For example, in a bad faith insurance case, the traditional role established for the jury is to find whether the insurer was reasonable in how they handled the claim. However, this traditional role already has jurors looking for behavior they could consider unreasonable. Since both the insured and the insurer have a good faith obligation in the insurance contract, it is better for the insurer defendant to reframe the jury's role as investigating whether both the insured and insurer were reasonable in how they presented and handled the claim.
In establishing the jury's role, ask them to actively search for information that supports your case. Start by exploring the irrefutable facts that the plaintiff has to admit. In the insurance bad faith example, did the plaintiff provide their engineering or medical reports in a timely manner? Were they complete or was there missing information?
While plaintiffs have the burden of convincing the jury of their factual narrative, the defense's main goal is to have the jury question the evidence. This investigative role sets the stage for the corporate defendant to question the plaintiff's reasonableness and to plant the seeds of doubt that the burden of proof has been met.
Finally, role definition should come directly from the anticipated legal instructions in the case. Although many instructions are determined at the end of the case, there are also many instructions that are standard. For example, California jury instructions on product liability under the instruction on Causation: Substantial Factor has language that talks about whether the factor contributed to the harm and then says it has to be "more than a remote or trivial factor." This language can be incorporated into examinations, statements and arguments in characterizing the jury's investigative role.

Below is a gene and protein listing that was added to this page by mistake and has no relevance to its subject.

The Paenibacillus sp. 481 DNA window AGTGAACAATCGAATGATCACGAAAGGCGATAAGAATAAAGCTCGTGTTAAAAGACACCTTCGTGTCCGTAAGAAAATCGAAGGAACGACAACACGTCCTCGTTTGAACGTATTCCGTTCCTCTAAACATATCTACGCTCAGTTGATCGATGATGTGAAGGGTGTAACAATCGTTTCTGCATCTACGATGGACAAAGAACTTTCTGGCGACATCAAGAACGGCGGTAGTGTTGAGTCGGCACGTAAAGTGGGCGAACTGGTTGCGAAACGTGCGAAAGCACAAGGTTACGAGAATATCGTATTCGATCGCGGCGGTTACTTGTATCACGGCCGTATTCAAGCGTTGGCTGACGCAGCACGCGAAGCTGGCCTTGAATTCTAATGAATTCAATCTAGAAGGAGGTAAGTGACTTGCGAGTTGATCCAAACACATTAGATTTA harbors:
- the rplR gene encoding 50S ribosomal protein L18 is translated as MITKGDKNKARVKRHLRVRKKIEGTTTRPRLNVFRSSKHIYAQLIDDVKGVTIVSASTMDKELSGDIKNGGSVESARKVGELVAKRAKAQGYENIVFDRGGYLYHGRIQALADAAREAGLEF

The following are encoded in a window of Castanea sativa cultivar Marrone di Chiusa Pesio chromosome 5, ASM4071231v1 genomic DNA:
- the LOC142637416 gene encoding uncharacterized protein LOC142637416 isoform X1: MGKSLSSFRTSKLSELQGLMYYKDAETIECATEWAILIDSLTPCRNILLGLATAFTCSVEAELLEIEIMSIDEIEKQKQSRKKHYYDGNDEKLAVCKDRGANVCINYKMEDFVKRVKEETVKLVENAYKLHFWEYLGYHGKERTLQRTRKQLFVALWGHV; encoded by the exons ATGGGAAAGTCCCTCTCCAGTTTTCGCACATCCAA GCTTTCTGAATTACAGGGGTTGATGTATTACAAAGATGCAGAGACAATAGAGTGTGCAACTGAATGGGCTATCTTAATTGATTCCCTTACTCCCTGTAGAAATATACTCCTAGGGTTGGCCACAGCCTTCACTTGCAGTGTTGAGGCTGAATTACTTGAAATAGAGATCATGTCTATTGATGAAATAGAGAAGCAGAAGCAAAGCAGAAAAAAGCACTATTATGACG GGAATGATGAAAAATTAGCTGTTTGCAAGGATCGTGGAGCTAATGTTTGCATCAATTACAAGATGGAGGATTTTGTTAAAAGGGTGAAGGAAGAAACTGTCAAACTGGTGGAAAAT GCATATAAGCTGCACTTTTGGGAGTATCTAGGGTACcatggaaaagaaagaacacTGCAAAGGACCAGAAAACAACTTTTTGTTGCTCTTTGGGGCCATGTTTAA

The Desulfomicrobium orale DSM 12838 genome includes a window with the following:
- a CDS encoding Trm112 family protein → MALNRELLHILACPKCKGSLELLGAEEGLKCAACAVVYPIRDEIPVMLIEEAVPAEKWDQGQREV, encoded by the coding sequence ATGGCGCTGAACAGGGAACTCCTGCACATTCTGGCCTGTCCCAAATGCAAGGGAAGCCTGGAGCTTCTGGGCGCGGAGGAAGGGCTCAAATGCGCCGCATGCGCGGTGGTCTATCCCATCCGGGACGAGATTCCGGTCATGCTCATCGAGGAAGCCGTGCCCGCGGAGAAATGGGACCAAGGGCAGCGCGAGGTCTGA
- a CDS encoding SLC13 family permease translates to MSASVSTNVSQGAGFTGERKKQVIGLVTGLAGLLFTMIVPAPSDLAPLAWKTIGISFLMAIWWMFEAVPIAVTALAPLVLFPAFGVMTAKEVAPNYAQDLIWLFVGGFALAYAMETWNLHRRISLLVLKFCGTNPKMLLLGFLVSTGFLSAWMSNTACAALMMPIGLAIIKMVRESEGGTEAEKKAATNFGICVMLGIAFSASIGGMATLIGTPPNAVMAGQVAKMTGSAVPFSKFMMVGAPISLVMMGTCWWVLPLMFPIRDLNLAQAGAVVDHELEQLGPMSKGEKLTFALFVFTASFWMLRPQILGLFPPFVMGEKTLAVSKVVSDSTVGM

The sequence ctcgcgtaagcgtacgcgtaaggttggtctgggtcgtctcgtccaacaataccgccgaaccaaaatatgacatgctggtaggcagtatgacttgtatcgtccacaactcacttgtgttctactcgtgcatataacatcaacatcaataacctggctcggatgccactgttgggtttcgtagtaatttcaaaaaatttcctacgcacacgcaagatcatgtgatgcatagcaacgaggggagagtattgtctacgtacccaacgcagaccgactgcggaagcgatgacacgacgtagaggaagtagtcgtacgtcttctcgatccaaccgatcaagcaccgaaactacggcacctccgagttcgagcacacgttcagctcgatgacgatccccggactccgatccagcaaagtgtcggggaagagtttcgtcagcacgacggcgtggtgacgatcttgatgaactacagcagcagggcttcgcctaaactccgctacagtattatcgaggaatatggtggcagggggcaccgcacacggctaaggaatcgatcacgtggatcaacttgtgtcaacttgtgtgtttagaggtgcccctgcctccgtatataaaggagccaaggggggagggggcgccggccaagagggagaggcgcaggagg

I. Set the Rules of the Game
After being sworn, jurors sit in their bleacher seats and wait for the game to start. However, they don't know if they are watching football, basketball, or cricket. Usually, it is cricket -- they have no idea how this game is played and what rules they need to know to judge the game. Rules are important for jurors to appreciate both the substantive and legal issues in the case. As a result, the first party to establish the "rules of the game" has an advantage.